Prevalence of vaccine hesitancy and its associated factors in an urban area of West Bengal, India

Rajib Sikder, Dipankar Mukherjee, Ujjwal Pattanayak, Kunal Kanti Majumdar, Subha Sankha Kundu, Rituraj Dey, Gautam Kumar Joardar


Background: Vaccine hesitancy is delay in acceptance or refusal of vaccines despite availability of vaccine services. This study was conducted to find out the prevalence and factors associated and contributing to vaccine hesitancy for childhood vaccinations in Rajpur-Sonarpur municipalty of south 24 parganas, India.

Methods: A cross‑sectional study was done among 352 children aged 0-59 months. Hesitancy to all childhood vaccination including the birth doses were observed. By simple random sampling ward no 8 was selected among the 37 wards of Rajpur-Sonarpur municipalty. All the vaccination center of ward no 8 on various vaccination days were covered from July 2019- December 2019. Data were collected at these vaccination centers by interviewing parents /associates of the children. Validated version of vaccine hesitancy survey questionnaire by the World Health Organization was used.

Results: Vaccine hesitancy was present among 103 (29%) parents/relatives /associates of children. Delay was more common for measles and the booster doses of other vaccines. Reluctance to vaccinate was the most common reason (26.2%) for vaccine hesitancy. About 15(15.4%) parents reported to be unaware or confused of when to vaccinate their children. Improper counselling by health care givers, illness or irritability of the child were other causes.

Conclusions: To avoid delay in vaccination weekly vaccination days were recommended. Community level campaigning and home visit of those eligible children to generate awareness about vaccination and to avoid reluctance in parents/associates of children were suggested.


Vaccine hesitancy, Childhood vaccination, Vaccine delay

Full Text:



Black S, Rappuoli R. A crisis of public confidence in vaccines. Sci Transl Med. 2010;2:61.

Leask J. Target the fence‑sitters. Nature. 2011;473:443‑5.

Larson HJ, Jarrett C, Eckersberger E, Smith DM, Paterson P. Understanding vaccine hesitancy around vaccines and vaccination from a global perspective: A systematic review of published literature, 2007‑2012. Vaccine. 2014;32:2150‑9.

World Health Organization. Department of Immunization, Vaccines and Biologicals (IVB). SAGE October 2014. Geneva: World Health Organization; 2014. Available from: https://www. Accessed on 20 January 2020.

The SAGE Working Group. Summary WHO SAGE. Conclusions and Recommendations on Vaccine Hesitancy. Available from: immunization/programmes_systems/summary_of_sage_vaccinehesitancy_2pager.pdf?ua=1. Accessed on 22 January 2020.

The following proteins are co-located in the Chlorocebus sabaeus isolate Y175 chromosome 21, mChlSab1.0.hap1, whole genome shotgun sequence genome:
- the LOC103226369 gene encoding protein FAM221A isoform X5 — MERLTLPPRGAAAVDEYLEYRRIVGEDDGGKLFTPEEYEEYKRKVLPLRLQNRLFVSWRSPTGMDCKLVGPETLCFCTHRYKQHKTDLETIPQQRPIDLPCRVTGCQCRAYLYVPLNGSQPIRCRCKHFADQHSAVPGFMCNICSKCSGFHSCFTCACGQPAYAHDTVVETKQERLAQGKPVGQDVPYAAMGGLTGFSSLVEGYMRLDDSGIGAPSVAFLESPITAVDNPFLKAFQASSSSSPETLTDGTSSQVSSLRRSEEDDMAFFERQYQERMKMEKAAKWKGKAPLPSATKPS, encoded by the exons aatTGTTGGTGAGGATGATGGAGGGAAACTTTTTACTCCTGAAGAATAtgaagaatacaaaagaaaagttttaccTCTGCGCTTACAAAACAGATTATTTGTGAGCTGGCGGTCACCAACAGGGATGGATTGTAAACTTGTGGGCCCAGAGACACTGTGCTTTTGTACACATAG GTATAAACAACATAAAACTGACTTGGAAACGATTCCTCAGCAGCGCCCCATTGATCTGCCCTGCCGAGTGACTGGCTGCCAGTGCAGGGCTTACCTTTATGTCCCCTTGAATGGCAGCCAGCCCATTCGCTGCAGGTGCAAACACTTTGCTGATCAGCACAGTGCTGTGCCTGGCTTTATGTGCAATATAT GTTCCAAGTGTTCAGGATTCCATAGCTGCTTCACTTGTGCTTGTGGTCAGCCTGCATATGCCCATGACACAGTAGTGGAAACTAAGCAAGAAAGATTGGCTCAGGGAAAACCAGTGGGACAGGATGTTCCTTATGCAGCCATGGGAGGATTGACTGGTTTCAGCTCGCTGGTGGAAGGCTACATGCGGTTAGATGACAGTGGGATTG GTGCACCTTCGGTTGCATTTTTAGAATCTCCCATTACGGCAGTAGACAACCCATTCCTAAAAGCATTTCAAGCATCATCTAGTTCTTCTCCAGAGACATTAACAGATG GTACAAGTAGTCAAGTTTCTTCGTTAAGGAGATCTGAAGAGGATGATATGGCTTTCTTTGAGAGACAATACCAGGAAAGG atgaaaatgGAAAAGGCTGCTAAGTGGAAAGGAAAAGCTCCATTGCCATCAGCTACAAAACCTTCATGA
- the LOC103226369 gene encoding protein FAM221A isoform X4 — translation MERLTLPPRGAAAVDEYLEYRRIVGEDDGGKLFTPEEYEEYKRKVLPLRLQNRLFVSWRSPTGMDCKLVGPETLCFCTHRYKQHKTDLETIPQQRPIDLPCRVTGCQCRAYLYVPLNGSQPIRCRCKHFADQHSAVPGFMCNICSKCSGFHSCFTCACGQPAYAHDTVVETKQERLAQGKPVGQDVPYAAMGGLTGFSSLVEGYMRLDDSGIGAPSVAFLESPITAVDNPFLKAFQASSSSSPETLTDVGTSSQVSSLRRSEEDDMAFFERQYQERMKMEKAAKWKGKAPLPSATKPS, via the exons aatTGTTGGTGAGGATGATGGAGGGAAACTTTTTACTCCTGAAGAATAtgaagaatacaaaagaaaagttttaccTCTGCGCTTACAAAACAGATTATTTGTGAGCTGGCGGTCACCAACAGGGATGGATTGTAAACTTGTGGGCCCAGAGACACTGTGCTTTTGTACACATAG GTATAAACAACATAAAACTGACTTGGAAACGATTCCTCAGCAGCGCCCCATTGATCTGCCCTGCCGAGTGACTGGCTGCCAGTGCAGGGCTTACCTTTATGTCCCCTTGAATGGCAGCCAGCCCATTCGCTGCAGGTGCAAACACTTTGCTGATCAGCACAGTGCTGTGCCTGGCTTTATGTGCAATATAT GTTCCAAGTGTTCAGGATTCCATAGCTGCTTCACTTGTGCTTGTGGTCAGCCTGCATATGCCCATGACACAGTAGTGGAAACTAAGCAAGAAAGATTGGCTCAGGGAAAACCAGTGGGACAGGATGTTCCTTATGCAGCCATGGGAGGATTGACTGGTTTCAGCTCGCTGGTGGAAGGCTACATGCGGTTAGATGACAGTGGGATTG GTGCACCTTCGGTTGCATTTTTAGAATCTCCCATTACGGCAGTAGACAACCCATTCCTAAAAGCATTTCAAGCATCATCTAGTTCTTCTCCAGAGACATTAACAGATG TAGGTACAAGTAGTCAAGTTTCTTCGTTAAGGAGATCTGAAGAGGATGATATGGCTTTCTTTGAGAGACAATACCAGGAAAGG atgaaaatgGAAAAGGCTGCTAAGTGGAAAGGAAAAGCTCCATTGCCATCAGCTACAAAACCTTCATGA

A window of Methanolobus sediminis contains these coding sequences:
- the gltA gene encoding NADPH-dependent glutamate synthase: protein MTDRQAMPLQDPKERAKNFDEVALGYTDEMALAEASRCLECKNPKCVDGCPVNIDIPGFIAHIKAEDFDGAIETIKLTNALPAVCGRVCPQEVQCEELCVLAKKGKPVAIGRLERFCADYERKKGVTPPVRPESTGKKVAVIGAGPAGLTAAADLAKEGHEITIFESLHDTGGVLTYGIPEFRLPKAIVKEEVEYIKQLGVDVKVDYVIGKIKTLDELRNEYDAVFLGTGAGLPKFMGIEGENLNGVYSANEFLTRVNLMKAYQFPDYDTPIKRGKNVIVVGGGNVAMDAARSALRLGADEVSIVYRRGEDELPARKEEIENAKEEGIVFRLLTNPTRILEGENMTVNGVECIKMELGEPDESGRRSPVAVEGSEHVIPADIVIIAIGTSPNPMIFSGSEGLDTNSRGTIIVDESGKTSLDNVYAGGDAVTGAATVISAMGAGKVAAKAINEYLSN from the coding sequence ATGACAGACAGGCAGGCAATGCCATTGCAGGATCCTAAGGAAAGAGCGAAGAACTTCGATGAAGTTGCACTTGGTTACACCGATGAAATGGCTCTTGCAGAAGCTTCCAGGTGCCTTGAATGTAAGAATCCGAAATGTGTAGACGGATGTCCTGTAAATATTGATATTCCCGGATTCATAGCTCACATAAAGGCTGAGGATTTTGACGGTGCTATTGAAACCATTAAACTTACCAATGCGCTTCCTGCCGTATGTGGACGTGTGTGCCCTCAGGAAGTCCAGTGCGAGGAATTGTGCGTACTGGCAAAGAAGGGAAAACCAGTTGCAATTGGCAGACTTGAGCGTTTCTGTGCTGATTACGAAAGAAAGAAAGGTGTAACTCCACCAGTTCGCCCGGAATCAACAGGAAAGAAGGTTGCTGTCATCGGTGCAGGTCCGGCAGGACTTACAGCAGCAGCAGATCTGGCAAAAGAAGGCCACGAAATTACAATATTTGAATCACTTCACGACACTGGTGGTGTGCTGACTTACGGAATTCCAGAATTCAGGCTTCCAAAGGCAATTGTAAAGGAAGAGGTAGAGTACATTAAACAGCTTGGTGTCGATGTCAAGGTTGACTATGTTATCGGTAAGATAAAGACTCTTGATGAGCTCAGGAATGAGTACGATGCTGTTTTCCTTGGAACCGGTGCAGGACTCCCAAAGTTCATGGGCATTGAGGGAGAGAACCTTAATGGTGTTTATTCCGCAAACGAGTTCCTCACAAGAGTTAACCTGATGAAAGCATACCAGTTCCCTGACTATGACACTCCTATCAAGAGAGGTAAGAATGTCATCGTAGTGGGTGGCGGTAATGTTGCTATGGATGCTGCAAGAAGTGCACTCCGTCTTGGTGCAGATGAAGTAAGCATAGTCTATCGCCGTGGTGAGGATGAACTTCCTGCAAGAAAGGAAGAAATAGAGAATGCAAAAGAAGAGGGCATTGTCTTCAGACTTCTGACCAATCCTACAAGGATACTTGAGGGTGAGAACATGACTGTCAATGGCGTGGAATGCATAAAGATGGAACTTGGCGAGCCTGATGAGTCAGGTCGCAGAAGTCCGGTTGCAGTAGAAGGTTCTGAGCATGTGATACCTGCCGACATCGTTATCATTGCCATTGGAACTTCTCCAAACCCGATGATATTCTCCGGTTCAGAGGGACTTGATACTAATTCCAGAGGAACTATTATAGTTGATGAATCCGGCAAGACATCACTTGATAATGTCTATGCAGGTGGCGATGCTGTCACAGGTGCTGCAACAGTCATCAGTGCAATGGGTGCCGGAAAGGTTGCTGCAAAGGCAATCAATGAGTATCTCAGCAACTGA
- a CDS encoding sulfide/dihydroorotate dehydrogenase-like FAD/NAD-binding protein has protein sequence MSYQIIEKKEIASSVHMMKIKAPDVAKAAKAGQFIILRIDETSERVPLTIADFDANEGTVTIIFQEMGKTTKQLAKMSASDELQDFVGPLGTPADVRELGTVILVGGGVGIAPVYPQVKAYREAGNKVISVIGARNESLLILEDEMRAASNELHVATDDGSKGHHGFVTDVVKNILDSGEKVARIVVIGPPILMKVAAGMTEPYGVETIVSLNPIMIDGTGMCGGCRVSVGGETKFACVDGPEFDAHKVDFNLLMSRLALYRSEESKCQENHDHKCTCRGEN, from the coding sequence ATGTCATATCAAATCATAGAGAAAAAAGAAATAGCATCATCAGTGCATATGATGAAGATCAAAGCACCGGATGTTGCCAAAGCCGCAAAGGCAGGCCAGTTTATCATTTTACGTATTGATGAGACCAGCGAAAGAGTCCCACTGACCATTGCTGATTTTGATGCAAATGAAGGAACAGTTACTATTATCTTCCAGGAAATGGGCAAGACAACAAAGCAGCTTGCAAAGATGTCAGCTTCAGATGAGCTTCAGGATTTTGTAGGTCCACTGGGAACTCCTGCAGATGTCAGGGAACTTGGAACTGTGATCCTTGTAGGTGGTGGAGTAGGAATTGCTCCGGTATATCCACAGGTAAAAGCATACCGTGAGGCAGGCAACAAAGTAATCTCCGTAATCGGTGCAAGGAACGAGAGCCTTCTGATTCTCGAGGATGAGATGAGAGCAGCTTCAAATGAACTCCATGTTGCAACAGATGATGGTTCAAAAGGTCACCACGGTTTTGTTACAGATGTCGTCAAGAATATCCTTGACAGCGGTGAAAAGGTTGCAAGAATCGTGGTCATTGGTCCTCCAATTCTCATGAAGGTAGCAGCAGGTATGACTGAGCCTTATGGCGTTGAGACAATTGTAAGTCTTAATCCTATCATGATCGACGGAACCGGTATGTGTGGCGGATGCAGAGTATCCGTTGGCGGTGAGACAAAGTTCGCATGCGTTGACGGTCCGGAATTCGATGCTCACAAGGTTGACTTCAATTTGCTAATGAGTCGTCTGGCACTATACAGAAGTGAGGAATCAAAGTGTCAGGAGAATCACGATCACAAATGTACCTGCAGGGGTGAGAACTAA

Ministry of Health and Family Welfare. District Level Household and Facility Survey‑4; West Bengal Factsheet (2012‑13). Mumbai, India: International Institute for Population Science; 2012‑13. Available from: Accessed on 20 January 2020.

Madhavi Y, Puliye JM, Mathew JL, Raghuram N, Phadke A, Shiva M, et al. Evidence‑based national vaccine policy. Indian J Med Res. 2010;131:617‑28.

Thakrar DV, Kanabar BR, Patel UV, Kadri AM, Oza JR, Mitra AH. Assessment of facilities for routine immunization at urban health centres of Rajkot city, Gujarat, India, November 2014. Sch J Appl Med Sci. 2016;4:3208‑12.

Dasgupta P, Bhattacherjee S, Mukherjee A, Dasgupta S. Vaccine hesitancy for childhood vaccinations in slum areas of Siliguri, India. Indian J Public Health. 2018;62:253-8.

Leask J, Kinnersley P, Jackson C, Cheater F, Bedford H, Rowles G, et al. Communicating with parents about vaccination: A framework for health professionals. BMC Pediatr. 2012;12:154.

Ministry of Health and Family Welfare, Government of India. National Family Health Survey 2015‑16: State Fact Sheet West Bengal. Mumbai (India): International Institute for Population Science; 2016. Available from:

Barman D, Dutta A. Access and barriers to immunization in West Bengal, India: Quality matters. J Health Popul Nutr. 2013;31:510‑22.

Clark A, Sanderson C. Timing of children’s vaccinations in 45 low‑income and middle‑income countries: An analysis of survey data. Lancet 2009;373:1543‑9.

Lauridsen J, Pradhan J. Socio‑economic inequality of immunization coverage in India. Health Econ Rev. 2011;1:11.

Sharma S. Socioeconomic factors of full immunization coverage in India. World J Vaccines. 2013;3:102‑10.

Naeem M, Adil M, Abbas SH, Khan MZ, Naz SM, Khan A, et al. Coverage and causes of missed oral polio vaccine in urban and rural areas of Peshawar. J Ayub Med Coll Abbottabad. 2011;23:98‑102.

Corsi DJ, Bassani DG, Kumar R, Awasthi S, Jotkar R, Kaur N, et al. Gender inequity and age‑appropriate immunization coverage in India from 1992 to 2006. BMC Int Health Hum Rights. 2009;9(1):S3.

Mathew JL. Inequity in childhood immunization in India: A systematic review. Indian Pediatr. 2012;49:203‑23.

Patel TA, Pandit NB. Why infants miss vaccination during routine immunization sessions? Study in a rural area of Anand district, Gujarat. Indian J Public Health. 2011;55:321‑3.

Freed GL, Clark SJ, Butchart AT, Singer DC, Davis MM. Parental vaccine safety concerns in 2009. Pediatrics. 2010;125:654‑9.

Gust D, Brown C, Sheedy K, Hibbs B, Weaver D, Nowak G, et al. Immunization attitudes and beliefs among parents: Beyond a dichotomous perspective. Am J Health Behav. 2005;29:81‑92.

Mandal NK, Sinhamahapatra B, Sinha N, Mukhopadhyay DK, Das R, Biswas AB. Child immunization and vitamin A supplementation in the district of Bankura, West Bengal. Int J Med Public Health. 2011;1:22‑6.

Singh P, Yadav RJ. Immunization coverage in Bihar. Indian Pediatr. 1998;35:156‑60.

Manjunath U, Pareek RP. Maternal knowledge and perceptions about the routine immunization programme- A study in a semiurban area in Rajasthan. Indian J Med Sci. 2003;57:1.